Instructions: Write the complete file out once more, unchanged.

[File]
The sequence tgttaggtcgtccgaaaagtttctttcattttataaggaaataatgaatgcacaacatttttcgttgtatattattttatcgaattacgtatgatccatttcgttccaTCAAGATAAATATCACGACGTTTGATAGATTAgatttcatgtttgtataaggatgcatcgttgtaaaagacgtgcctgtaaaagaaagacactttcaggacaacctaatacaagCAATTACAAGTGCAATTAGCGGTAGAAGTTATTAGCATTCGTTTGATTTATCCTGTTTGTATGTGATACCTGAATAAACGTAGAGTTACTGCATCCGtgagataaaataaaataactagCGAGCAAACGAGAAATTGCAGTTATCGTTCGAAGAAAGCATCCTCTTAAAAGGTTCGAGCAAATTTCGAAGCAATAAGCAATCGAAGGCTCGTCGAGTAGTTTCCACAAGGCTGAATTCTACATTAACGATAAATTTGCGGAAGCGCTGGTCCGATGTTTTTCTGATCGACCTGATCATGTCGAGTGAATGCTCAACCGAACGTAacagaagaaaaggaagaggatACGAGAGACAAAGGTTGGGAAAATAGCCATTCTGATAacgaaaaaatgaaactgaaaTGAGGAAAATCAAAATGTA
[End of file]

The sequence tgttaggtcgtccgaaaagtttctttcattttataaggaaataatgaatgcacaacatttttcgttgtatattattttatcgaattacgtatgatccatttcgttccaTCAAGATAAATATCACGACGTTTGATAGATTAgatttcatgtttgtataaggatgcatcgttgtaaaagacgtgcctgtaaaagaaagacactttcaggacaacctaatacaagCAATTACAAGTGCAATTAGCGGTAGAAGTTATTAGCATTCGTTTGATTTATCCTGTTTGTATGTGATACCTGAATAAACGTAGAGTTACTGCATCCGtgagataaaataaaataactagCGAGCAAACGAGAAATTGCAGTTATCGTTCGAAGAAAGCATCCTCTTAAAAGGTTCGAGCAAATTTCGAAGCAATAAGCAATCGAAGGCTCGTCGAGTAGTTTCCACAAGGCTGAATTCTACATTAACGATAAATTTGCGGAAGCGCTGGTCCGATGTTTTTCTGATCGACCTGATCATGTCGAGTGAATGCTCAACCGAACGTAacagaagaaaaggaagaggatACGAGAGACAAAGGTTGGGAAAATAGCCATTCTGATAacgaaaaaatgaaactgaaaTGAGGAAAATCAAAATGTA